But when the economy is simply limping along — not good, not disastrous — like it is now, the line is easier to see. And GOP politicians typically don’t want to admit they see it.
Just to clarify, the difference between being pro-business and pro-market is categorical. A politician who is a “friend of business” is exactly that, a guy who does favors for his friends. A politician who is pro-market is a referee who will refuse to help protect his friends (or anyone else) from competition unless the competitors have broken the rules. The friend of business supports industry-specific or even business-specific loans, grants, tariffs, or tax breaks. The pro-market referee opposes special treatment for anyone.
GOP politicians can’t have it both ways anymore. An economic system that simply doles out favors to established stakeholders becomes less dynamic and makes job growth less likely. (Most jobs are created by new businesses.) Politically, the longer we’re in a “new normal” of lousy growth, the more the focus of politics turns to wealth redistribution. That’s bad for the country and just awful politics for Republicans. In that environment, being the party of less — less entitlement spending, less redistribution — is a losing proposition.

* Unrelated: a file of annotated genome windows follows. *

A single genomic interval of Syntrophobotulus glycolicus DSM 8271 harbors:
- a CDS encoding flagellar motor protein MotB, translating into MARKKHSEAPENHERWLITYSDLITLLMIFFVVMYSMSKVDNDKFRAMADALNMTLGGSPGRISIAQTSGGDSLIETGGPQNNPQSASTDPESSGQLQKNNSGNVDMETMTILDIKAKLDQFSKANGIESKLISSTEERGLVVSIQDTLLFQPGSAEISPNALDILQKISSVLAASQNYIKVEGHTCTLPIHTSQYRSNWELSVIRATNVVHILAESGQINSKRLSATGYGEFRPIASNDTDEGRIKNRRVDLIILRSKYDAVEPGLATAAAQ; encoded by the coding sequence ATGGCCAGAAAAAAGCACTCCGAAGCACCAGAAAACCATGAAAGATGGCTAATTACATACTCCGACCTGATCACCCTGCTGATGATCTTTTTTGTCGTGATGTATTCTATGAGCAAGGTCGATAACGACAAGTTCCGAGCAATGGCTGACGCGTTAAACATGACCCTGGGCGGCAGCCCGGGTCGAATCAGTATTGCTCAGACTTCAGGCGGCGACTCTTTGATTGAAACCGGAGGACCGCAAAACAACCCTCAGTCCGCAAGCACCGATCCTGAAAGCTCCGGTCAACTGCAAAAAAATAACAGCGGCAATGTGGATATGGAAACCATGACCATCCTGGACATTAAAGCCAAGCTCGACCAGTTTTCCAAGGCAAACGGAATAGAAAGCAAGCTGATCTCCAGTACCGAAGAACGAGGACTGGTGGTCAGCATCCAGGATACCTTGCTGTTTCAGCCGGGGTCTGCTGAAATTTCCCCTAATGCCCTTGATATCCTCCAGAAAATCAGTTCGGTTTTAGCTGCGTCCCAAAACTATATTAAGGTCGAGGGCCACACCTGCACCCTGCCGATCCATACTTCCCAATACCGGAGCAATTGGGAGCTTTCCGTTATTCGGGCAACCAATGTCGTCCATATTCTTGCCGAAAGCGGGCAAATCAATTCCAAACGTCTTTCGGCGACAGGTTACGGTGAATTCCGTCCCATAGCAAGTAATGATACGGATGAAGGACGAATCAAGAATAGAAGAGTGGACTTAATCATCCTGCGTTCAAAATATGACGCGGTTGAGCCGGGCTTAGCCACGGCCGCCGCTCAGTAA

Also, for the first time in years, there’s an organized — or mostly organized — grassroots constituency for the market. Historically, the advantage of the pro-business crowd is that its members pick up the phone and call when politicians shaft them. The market, meanwhile, was like a bad Jewish son; it never called and never wrote. Now, there’s an infrastructure of tea-party-affiliated and other free-market groups forcing Republicans to stop fudging.
A big test will be on the Export-Import Bank, which is up for reauthorization this year. A bank in name only, the taxpayer-backed agency rewards big businesses in the name of maximizing exports that often don’t need the help (hence its nickname, “Boeing’s Bank”). In 2008, even then-senator Barack Obama said it was “little more than a fund for corporate welfare.” The bank, however, has thrived on Obama’s watch. It’s even subsidizing the sale of private jets. Remember when Obama hated tax breaks for corporate jets?